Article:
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Mechelsesteenweg 8, 1st floor

In various countries and segments of society, over the last decades, there have been positive developments in the field of equality. Yet, recent activities show how fragile these established rights are: the scaling back of abortion laws in parts of the US, the populist discourse that labels sexism, racism, Islamophobia and heteronormativity as mere "common sense," or closer to home, the crisis in childcare that mainly affects women and mothers. It illustrates the importance of an ongoing battle for equal rights, since these rights can quickly be lost again. In addition, these positive developments do not exclude certain structural inequalities. Often, these anchored structures remain, in different shapes and on different levels, unnoticed by people at large. Continuous vigilance for equality is a necessity. With work by eight female artists, FINIS TERRAE wants to look at the boundaries in our contemporary society. Which boundaries do we shift, and which boundaries do we overstep? This dialogue takes place in an empty apartment, stripped of its history and function, as the setting for a new start. 

Room 1

Upon entering, one immediately encounters All languages speak (2019-2022) by Pélagie Gbaguidi (°1965, Dakar), an embroidery which she started in 2019 during her residency in Morocco and Lubumbashi, and which she recently finished in her studio. The central figure, a woman who seems to be held down, is squeezed between the walls. Yet this character shows resilience and courage. The materials used, such as the flour sack, refer to the artist’s concerns regarding the humanitarian consequences of global emergencies such as the climate crisis or food scarcity. 

Personal experiences and/or trauma also play a role in the works of Sam Druant, Lisa Ijeoma and Nina Van Denbempt.

I bike home / It's late, it's dark / There is no one else here / Or? / No that was nothing / … These words introduce the start of a poem written by Sam Druant (°1997, Antwerp) to accompany the monumental work I will hunt you (2022). A woman, cycling home, with eyes hidden in the darkness closely following her every move, is contrasted with a fictional figure chasing away the danger. The scene (unfortunately) symbolizes a problem – feeling unsafe in the public space – that feels very recognizable. In her oeuvre, the artist cleverly and ironically interweaves her own experiences with fictional elements. By planting seeds of narrativity she consistently re-approaches the question of why these binary hierarchical oppositions are still so persistent?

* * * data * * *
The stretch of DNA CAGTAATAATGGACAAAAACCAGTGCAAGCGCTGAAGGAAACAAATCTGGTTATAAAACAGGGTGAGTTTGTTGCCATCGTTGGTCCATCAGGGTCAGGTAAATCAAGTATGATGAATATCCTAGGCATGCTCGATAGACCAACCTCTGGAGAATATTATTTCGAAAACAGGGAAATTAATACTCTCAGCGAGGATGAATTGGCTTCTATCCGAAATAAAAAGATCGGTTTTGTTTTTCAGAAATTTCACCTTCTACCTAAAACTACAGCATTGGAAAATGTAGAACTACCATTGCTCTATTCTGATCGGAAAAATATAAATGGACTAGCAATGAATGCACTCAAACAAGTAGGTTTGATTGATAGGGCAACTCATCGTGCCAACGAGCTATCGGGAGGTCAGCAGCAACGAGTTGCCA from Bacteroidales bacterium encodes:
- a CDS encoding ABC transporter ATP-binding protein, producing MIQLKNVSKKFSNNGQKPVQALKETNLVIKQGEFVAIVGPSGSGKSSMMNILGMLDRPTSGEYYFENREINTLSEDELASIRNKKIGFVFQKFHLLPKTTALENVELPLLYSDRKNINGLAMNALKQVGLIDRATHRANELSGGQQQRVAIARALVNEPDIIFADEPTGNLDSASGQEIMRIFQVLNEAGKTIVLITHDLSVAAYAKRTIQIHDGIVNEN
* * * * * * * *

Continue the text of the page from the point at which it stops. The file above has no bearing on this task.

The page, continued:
Through a slow process of patchwork, Lisa Ijeoma (°1997, Bruges) connects personal experiences with an intergenerational trauma of historical stereotyping, objectification and exploitation of people of color. In Please talk softly (2022), a night scene with a sleeping woman seems peaceful at first sight - but contrasting with the intimacy of the bedroom, one feels "the threat and the greediness of the night". It is a recurring element in the oeuvre of the young artist to choose a nocturnal setting or a decontextualized moment before/after a traumatic event. The work is situated in an investigation of the artist into sleep, experience of reality and how art approaches these issues. Sleep is crucial for the mental and physical recovery of the human body. Research has shown that economic hardship, physically demanding jobs, and the stress of racism and sexism causes people of color and uprooted persons to have more unhealthy sleep cycles.  

Please talk softly forms a beautiful dialogue with the sleeping woman in Beside Ourselves (2022) by Stevie Dix (°1990, Genk). Dix reflects on the duality inside – outside. Being at home can feel safe, but equally oppressive. Being outdoors can feel free, but also unprotected. It is a daily struggle of feelings that may seem banal, yet they are universally recognizable. Through the pale color of the skin and the dark clothing there is a connotation with death, or the possible longing for it. It gives the work a double meaning, but also provides material for dialogue on a subject that is still very much a taboo in our current society. 

Finally, Matrescence Diptych (2022) by Nina Van Denbempt (°1989, Halle) shows a strong dialogue between two beautiful, but burned-out mother figures. The character in Empty Vessel Portrait – a self-portrait of the artist after her recent childbirth – looks at mother earth in WE R (SO) SORRY MADRE TIERRA. On the back of the painting, the artist attached personal physical elements including a piece of the umbilical cord, bloodied underwear and cut nails kept during pregnancy.

Through her work, Van Denbempt shows how we take both mothers in general and our primal mother, The Earth, for granted. For example, the 'process of becoming a mother' (matrescence) is still heavily underestimated or underexposed in science and the public debate. In addition, we respond to the good care and potential of Mother Earth with violent actions such as pollution or deforestation. The Earth gives, and we take, at an ever-increasing rate. The artist reflects on a matriarchal system as the ultimate answer, Buddha as a woman, with Eve as the beginning of humanity, and a society that focuses on a community rather than the individual.